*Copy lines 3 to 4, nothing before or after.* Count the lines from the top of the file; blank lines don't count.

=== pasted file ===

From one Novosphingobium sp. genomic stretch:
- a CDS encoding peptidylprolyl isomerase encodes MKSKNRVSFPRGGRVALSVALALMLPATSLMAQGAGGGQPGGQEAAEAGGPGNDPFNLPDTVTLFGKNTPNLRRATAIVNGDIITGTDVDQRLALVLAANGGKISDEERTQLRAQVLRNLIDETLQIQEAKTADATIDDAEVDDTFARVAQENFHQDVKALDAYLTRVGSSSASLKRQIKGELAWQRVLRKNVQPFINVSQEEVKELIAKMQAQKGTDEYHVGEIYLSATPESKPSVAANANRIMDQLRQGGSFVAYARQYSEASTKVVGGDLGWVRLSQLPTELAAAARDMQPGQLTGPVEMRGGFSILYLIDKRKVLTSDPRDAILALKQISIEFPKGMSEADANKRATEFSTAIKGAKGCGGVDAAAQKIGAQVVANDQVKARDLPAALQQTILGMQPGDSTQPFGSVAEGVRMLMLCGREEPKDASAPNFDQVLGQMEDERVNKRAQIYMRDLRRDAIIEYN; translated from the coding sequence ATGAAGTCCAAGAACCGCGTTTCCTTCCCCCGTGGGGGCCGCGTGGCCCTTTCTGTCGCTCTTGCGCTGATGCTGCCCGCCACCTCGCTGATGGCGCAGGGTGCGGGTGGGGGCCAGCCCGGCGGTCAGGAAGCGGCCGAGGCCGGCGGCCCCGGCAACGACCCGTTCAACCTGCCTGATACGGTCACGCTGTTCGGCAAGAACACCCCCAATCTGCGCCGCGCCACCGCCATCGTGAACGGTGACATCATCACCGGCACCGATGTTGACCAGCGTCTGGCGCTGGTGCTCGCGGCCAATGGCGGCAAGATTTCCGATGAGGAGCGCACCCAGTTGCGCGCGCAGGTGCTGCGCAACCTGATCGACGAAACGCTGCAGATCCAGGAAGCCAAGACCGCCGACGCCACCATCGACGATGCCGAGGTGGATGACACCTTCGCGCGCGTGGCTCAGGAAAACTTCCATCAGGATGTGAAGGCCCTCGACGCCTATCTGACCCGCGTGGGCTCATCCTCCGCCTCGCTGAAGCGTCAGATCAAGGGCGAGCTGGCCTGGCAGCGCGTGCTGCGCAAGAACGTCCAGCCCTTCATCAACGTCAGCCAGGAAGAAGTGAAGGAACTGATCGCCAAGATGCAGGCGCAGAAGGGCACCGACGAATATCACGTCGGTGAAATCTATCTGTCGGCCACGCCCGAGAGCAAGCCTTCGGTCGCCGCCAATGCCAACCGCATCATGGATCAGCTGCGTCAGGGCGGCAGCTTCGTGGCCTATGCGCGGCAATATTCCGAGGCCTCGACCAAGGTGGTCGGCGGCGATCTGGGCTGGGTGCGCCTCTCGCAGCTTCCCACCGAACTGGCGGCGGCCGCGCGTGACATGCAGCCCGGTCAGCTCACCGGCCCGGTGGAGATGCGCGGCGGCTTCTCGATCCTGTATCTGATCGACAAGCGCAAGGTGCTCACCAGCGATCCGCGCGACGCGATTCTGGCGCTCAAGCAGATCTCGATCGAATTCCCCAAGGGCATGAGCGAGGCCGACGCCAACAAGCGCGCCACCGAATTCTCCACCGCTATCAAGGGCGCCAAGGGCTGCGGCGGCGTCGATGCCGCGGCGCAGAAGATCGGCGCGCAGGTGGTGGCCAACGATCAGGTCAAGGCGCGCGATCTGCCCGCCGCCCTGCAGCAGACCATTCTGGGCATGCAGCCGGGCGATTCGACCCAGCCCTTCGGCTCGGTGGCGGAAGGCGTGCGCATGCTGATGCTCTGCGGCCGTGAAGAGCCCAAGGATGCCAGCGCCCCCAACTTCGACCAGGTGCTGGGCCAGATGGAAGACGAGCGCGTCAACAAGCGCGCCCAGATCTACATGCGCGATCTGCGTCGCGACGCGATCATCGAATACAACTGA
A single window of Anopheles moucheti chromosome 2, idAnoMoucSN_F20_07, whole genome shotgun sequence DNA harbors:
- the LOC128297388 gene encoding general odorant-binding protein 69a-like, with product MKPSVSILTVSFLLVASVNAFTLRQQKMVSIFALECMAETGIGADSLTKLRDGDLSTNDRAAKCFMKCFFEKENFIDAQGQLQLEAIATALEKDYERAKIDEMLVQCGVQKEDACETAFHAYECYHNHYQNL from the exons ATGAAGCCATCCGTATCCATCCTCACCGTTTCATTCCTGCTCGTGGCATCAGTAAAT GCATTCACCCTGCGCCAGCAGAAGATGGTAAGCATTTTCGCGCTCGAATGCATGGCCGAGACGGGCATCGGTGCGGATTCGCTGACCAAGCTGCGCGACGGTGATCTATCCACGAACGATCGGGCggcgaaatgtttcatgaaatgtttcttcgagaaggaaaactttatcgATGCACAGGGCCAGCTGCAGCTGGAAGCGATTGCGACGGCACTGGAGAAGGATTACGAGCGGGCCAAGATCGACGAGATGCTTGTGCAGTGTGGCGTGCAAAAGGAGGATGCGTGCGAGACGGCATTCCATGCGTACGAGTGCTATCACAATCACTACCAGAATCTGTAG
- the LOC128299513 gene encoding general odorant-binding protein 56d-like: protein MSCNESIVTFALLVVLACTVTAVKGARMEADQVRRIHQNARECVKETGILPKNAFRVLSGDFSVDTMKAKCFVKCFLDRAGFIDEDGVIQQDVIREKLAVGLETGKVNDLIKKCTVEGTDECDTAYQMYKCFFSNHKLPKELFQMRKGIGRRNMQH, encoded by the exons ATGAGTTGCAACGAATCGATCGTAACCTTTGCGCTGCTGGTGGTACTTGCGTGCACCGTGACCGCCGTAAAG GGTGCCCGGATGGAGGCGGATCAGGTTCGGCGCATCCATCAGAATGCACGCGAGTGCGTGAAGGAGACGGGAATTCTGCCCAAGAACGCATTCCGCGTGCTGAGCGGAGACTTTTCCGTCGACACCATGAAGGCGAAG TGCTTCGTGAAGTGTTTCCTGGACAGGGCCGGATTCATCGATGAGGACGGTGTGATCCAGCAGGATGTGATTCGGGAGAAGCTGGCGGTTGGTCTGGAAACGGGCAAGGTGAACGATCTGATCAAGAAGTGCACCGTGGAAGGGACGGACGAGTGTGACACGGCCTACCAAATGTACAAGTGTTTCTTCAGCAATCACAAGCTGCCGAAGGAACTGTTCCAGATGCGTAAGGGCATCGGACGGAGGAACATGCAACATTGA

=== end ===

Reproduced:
A single window of Anopheles moucheti chromosome 2, idAnoMoucSN_F20_07, whole genome shotgun sequence DNA harbors:
- the LOC128297388 gene encoding general odorant-binding protein 69a-like, with product MKPSVSILTVSFLLVASVNAFTLRQQKMVSIFALECMAETGIGADSLTKLRDGDLSTNDRAAKCFMKCFFEKENFIDAQGQLQLEAIATALEKDYERAKIDEMLVQCGVQKEDACETAFHAYECYHNHYQNL from the exons ATGAAGCCATCCGTATCCATCCTCACCGTTTCATTCCTGCTCGTGGCATCAGTAAAT GCATTCACCCTGCGCCAGCAGAAGATGGTAAGCATTTTCGCGCTCGAATGCATGGCCGAGACGGGCATCGGTGCGGATTCGCTGACCAAGCTGCGCGACGGTGATCTATCCACGAACGATCGGGCggcgaaatgtttcatgaaatgtttcttcgagaaggaaaactttatcgATGCACAGGGCCAGCTGCAGCTGGAAGCGATTGCGACGGCACTGGAGAAGGATTACGAGCGGGCCAAGATCGACGAGATGCTTGTGCAGTGTGGCGTGCAAAAGGAGGATGCGTGCGAGACGGCATTCCATGCGTACGAGTGCTATCACAATCACTACCAGAATCTGTAG